Thermal Paste Comparison, Part Two: 39 Products Get Tested

It's time for the numbers. In addition to testing liquid metal compounds and thermally conductive adhesives, each paste is discussed on its own merits before we chart out the results of four usage cases. After all, these products behave differently.

If you missed part one of this series, take a quick second and check out Thermal Paste Comparison, Part One: Applying Grease And More.

We Are Curious About Two Special Compound Categories

After discussing the theory of conventional thermal pastes in part one, I want to go into a little more detail about liquid metal compounds, and also shed some light on thermal adhesives, both in paste and pad form. Thermal pads are used to mount small heat sinks on RAM chips or MOSFETs.

But let’s start with those liquid metal pastes. While their theoretical thermal conductivity sounds impressive, that one attribute is no guarantee of success. During the course of our testing, we'll be experimenting with a long burn-in phase and comparing the liquid metal compound to Gelid's Extreme paste.

Several years ago, Coollaboratory broke new ground in thermal management by introducing the Liquid Pro liquid metal compound. But while the look (and subsequent application) of Liquid Pro reminded us of a mercury thermometer that didn’t survive a fall, its successor, Liquid Ultra, is better, avoiding some of the first effort's weaknesses. Because Liquid Pro could be so problematic, I'm only presenting Liquid Ultra in the tutorial section. Both compounds show up in our performance charts, though.

Box Contents

In the Liquid Ultra box you get the paste itself, a cleaning swab, two brushes, a sponge, and an instruction manual. That's an impressive-sounding list, but it's really just the bare minimum to use the product, sufficient for a single application. If you want to apply Liquid Ultra a second time, you'll find yourself without the alcohol swab. At least a second brush is included. While we appreciate the inclusion of the coarse sponge, it's barely adequate for removing the compound. Of course, there's a separate cleaning kit available for a hefty price.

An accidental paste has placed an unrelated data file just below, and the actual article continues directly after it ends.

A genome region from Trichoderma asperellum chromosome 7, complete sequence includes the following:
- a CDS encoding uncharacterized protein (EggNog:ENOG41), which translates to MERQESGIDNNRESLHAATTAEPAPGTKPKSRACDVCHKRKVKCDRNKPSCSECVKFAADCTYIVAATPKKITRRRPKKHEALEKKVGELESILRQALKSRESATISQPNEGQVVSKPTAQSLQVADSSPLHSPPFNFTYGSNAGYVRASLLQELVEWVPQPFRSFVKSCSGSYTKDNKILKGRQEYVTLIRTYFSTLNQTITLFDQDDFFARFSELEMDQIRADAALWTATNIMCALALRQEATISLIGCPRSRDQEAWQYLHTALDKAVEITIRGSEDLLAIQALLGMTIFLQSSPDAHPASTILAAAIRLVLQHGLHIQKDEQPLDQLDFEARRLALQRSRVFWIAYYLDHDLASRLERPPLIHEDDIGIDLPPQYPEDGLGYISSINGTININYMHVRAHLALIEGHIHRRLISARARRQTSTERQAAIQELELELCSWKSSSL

Enthusiasts may be torn about this product, and yes, there may even be those who are more courageous than I and use it on graphics cards. However, my personal opinion is that a majority of the people who read this tutorial are new to thermal compounds, and I wouldn’t want to encourage them to mess around with this stuff due to the skill it requires. I also want to point out that you'll probably void your CPU's warranty if you do use Liquid Ultra. After removing the last remnants of it, we discovered that all of the markings etched into the head spreader were gone. If you still want to try this product after reading our tutorial, you can probably expect very good cooling performance, assuming nothing goes wrong.

Surface Cleaning and Roughing

The most important prerequisites for using a liquid metal compound are clean heat sink and spreader surfaces. You can buy the aforementioned kit with the three cleaning liquids, or simply snag some isopropyl alcohol at the drug store. However, stay away from acetone and cleaning naphtha. Even denatured alcohol may contain additives that are detrimental to achieving a clean, degreased surface. Finally, make sure you wait until any remnants of the liquid have evaporated!

If the surface is too smooth, the older Liquid Pro and newer Liquid Ultra may only form loose droplets on your CPU. Thus, in contrast to what you would do for regular thermal pastes, you may consider roughing the heat sink and spreader a little bit. Just remember that you only get enough liquid metal for two tries.

Don't overdo this. If you scrub too hard, the innocent-looking sponge can cause deep grooves. Move in small, graceful circles.